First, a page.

MILWAUKEE -- University of Wisconsin-Milwaukee Athletic Director on March 17th fired Rob Jeter, the beloved Panthers men's basketball coach. There has been backlash over both Jeter's dismissal, and the process in this case.
As a former shooting guard at Siena College, UWM Athletic Director Amanda Braun jokes that defense wasn't her top priority, but she found herself in that stance during a news conference on March 17th -- after firing Rob Jeter, UWM's head men's basketball coach.
On Tuesday, March 29th, Braun, a Wisconsin native and the first woman to hold the AD post at UWM sat down with FOX6 News to share her perspective on the process and her reaction to it.
FOX6's Tom Pipines: "Did you anticipate this kind of push back when you made the move? Did you see this coming?"
"I would say that after 11 years of a person being in a position, you build relationships -- so yeah -- I would anticipate that people are going to be upset with that decision. Some of the ways that people have categorized things, yeah, that's been surprising to me -- but no, I understand the emotions," Braun said.
FOX6's Tom Pipines: "Has that been hurtful on a personal level?"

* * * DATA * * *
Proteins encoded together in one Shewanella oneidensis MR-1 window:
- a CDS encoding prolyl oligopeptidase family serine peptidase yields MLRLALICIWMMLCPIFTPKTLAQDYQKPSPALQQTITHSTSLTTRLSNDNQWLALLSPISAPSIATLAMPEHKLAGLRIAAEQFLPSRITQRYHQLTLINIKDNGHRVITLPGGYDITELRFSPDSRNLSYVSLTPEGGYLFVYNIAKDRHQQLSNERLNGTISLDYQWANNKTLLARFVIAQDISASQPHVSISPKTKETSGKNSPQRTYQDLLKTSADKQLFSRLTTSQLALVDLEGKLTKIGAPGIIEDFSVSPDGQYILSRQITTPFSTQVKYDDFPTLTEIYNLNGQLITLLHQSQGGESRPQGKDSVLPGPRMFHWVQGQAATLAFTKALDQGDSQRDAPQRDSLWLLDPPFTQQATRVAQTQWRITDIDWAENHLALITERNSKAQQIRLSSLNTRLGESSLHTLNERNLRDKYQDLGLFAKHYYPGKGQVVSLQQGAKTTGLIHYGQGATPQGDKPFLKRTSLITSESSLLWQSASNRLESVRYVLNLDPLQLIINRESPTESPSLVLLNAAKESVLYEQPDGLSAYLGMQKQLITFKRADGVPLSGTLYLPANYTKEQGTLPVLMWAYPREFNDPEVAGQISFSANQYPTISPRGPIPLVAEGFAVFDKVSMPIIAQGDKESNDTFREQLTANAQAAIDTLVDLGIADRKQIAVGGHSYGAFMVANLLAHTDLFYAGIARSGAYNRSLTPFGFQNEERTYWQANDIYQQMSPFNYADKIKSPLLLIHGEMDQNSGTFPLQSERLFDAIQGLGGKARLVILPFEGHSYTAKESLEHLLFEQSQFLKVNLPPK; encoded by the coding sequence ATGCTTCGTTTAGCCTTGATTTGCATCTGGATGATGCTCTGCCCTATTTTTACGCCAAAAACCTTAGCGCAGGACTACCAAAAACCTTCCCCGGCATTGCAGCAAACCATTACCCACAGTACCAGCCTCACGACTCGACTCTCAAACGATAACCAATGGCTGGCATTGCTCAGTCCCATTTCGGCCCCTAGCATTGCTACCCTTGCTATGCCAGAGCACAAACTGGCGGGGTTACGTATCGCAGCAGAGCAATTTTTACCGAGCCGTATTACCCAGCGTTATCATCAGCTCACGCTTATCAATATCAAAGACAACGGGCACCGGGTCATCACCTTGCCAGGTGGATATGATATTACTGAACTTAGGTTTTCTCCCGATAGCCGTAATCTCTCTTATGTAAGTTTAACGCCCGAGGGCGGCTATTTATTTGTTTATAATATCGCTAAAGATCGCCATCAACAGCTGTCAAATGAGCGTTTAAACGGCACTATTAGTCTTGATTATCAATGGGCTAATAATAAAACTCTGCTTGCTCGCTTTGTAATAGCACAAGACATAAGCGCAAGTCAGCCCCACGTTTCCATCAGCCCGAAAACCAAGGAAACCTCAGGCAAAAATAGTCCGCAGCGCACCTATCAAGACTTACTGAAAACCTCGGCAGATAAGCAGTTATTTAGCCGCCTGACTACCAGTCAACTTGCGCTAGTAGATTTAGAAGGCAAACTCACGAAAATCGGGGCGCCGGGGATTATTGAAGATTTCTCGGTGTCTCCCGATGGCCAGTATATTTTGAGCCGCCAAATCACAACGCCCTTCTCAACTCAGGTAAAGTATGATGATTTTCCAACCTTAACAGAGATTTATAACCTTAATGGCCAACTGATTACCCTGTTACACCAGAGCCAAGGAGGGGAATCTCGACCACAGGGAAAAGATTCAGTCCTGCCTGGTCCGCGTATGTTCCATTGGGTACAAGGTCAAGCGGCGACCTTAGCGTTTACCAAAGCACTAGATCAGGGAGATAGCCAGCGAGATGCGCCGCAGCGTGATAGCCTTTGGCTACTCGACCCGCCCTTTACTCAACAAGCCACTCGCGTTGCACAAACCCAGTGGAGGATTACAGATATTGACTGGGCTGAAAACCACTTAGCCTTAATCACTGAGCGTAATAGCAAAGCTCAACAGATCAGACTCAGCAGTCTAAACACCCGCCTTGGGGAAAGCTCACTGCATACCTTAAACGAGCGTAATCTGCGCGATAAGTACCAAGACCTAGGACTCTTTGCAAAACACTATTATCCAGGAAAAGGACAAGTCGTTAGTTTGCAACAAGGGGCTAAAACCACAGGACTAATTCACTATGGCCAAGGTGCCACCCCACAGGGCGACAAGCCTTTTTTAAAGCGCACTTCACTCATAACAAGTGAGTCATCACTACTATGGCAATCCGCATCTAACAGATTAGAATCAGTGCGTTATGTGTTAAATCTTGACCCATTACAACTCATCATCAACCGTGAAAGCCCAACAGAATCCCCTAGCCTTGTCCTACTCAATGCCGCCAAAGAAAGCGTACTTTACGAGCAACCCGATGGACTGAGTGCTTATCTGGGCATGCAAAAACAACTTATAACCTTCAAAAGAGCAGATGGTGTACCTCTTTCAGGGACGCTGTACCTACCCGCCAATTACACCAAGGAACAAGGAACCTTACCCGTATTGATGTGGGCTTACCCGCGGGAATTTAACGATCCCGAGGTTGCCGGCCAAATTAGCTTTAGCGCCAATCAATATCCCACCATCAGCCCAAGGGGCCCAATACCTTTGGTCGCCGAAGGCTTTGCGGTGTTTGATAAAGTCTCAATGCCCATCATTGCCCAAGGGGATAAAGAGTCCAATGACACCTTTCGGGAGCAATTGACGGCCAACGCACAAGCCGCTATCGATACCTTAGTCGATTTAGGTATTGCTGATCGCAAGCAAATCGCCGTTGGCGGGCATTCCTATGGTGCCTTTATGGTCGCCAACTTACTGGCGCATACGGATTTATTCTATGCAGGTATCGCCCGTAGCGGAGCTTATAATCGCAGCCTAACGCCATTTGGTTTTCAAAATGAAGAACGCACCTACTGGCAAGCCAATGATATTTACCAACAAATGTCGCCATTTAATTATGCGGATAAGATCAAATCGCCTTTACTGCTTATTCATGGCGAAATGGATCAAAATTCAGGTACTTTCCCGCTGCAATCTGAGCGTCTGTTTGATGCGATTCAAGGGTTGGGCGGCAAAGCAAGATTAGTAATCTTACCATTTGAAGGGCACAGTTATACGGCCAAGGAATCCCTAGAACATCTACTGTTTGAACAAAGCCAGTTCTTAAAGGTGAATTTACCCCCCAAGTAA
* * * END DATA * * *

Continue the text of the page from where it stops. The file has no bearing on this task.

"It would be if they were people that knew me," Braun said.
FOX6's Tom Pipines: "Relative to the timing, what impacted your decision?"
"I'm finishing up my third year. When I came in the door, it was important for me to give everybody an opportunity to do what they can to be successful, to get things settled in a little bit after I think a rough patch before my arrival," Braun said.
FOX6's Tom Pipines: "And obviously in your mind, that was not the case. You're looking for more. You want to take the program to another level."
"Yeah, I think that's an accurate way to portray it, and it's not just in one year but over time. It's not any one moment or any one game or any one month," Braun said.
FOX6's Tom Pipines: "Supposedly someone close to the program said your desire to get rid of Jeter was so strong that you were 'willing to disenfranchise the student-athletes in an effort to hurt him.'"
"That's inaccurate. That is what happens when you make these sorts of decisions is that student-athletes are impacted negatively -- so trying to manage those conversations now, understanding their emotions and allowing them to feel those emotions and express them is important. So no -- that would probably be a really poor portrayal of the way things went. It's the part that's probably hardest," Braun said.
FOX6's Tom Pipines: "This one has been described between you and Rob (Jeter) as contentious or no relationship at all."
"I've never described it that way," Braun said.
FOX6's Tom Pipines: "From your perspective, you had a good relationship?"
"I think we had a very normal relationship given the circumstances," Braun said.
FOX6's Tom Pipines: "'She would constantly try to throw him off and create distractions. It was brutal. Sabotage was in the cards.' Why would it come to that from someone's perspective?"